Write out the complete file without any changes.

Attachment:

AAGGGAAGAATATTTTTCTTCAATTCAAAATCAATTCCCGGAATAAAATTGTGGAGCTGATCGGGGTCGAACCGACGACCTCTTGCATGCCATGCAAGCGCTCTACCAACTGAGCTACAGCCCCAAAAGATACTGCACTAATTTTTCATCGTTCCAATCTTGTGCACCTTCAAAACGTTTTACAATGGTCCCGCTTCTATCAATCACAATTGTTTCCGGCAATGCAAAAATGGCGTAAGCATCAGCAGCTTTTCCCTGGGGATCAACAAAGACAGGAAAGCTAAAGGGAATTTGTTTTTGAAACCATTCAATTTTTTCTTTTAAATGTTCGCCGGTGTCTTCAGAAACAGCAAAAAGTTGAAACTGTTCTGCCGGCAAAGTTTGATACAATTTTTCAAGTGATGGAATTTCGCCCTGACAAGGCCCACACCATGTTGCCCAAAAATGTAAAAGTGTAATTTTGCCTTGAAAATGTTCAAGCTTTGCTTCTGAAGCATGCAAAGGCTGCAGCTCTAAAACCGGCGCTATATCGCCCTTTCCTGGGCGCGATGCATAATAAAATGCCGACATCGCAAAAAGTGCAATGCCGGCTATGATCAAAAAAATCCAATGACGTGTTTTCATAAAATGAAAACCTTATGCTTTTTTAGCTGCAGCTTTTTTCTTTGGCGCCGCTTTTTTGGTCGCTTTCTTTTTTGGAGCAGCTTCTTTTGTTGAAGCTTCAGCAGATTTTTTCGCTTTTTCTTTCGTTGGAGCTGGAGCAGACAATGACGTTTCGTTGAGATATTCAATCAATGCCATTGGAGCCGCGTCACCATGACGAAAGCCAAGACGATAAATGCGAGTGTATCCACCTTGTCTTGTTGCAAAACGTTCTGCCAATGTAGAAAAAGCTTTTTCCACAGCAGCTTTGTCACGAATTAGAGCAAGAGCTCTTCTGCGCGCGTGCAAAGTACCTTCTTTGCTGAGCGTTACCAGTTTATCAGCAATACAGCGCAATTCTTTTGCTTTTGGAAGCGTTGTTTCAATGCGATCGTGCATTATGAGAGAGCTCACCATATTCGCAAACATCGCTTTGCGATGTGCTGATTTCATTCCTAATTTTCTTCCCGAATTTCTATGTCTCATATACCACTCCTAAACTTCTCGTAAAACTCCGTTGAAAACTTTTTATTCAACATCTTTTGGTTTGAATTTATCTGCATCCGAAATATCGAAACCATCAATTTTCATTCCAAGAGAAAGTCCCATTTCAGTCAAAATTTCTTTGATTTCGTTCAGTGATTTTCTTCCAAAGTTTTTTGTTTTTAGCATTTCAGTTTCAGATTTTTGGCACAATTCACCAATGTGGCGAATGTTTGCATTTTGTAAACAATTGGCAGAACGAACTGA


AAGGGAAGAATATTTTTCTTCAATTCAAAATCAATTCCCGGAATAAAATTGTGGAGCTGATCGGGGTCGAACCGACGACCTCTTGCATGCCATGCAAGCGCTCTACCAACTGAGCTACAGCCCCAAAAGATACTGCACTAATTTTTCATCGTTCCAATCTTGTGCACCTTCAAAACGTTTTACAATGGTCCCGCTTCTATCAATCACAATTGTTTCCGGCAATGCAAAAATGGCGTAAGCATCAGCAGCTTTTCCCTGGGGATCAACAAAGACAGGAAAGCTAAAGGGAATTTGTTTTTGAAACCATTCAATTTTTTCTTTTAAATGTTCGCCGGTGTCTTCAGAAACAGCAAAAAGTTGAAACTGTTCTGCCGGCAAAGTTTGATACAATTTTTCAAGTGATGGAATTTCGCCCTGACAAGGCCCACACCATGTTGCCCAAAAATGTAAAAGTGTAATTTTGCCTTGAAAATGTTCAAGCTTTGCTTCTGAAGCATGCAAAGGCTGCAGCTCTAAAACCGGCGCTATATCGCCCTTTCCTGGGCGCGATGCATAATAAAATGCCGACATCGCAAAAAGTGCAATGCCGGCTATGATCAAAAAAATCCAATGACGTGTTTTCATAAAATGAAAACCTTATGCTTTTTTAGCTGCAGCTTTTTTCTTTGGCGCCGCTTTTTTGGTCGCTTTCTTTTTTGGAGCAGCTTCTTTTGTTGAAGCTTCAGCAGATTTTTTCGCTTTTTCTTTCGTTGGAGCTGGAGCAGACAATGACGTTTCGTTGAGATATTCAATCAATGCCATTGGAGCCGCGTCACCATGACGAAAGCCAAGACGATAAATGCGAGTGTATCCACCTTGTCTTGTTGCAAAACGTTCTGCCAATGTAGAAAAAGCTTTTTCCACAGCAGCTTTGTCACGAATTAGAGCAAGAGCTCTTCTGCGCGCGTGCAAAGTACCTTCTTTGCTGAGCGTTACCAGTTTATCAGCAATACAGCGCAATTCTTTTGCTTTTGGAAGCGTTGTTTCAATGCGATCGTGCATTATGAGAGAGCTCACCATATTCGCAAACATCGCTTTGCGATGTGCTGATTTCATTCCTAATTTTCTTCCCGAATTTCTATGTCTCATATACCACTCCTAAACTTCTCGTAAAACTCCGTTGAAAACTTTTTATTCAACATCTTTTGGTTTGAATTTATCTGCATCCGAAATATCGAAACCATCAATTTTCATTCCAAGAGAAAGTCCCATTTCAGTCAAAATTTCTTTGATTTCGTTCAGTGATTTTCTTCCAAAGTTTTTTGTTTTTAGCATTTCAGTTTCAGATTTTTGGCACAATTCACCAATGTGGCGAATGTTTGCATTTTGTAAACAATTGGCAGAACGAACTGA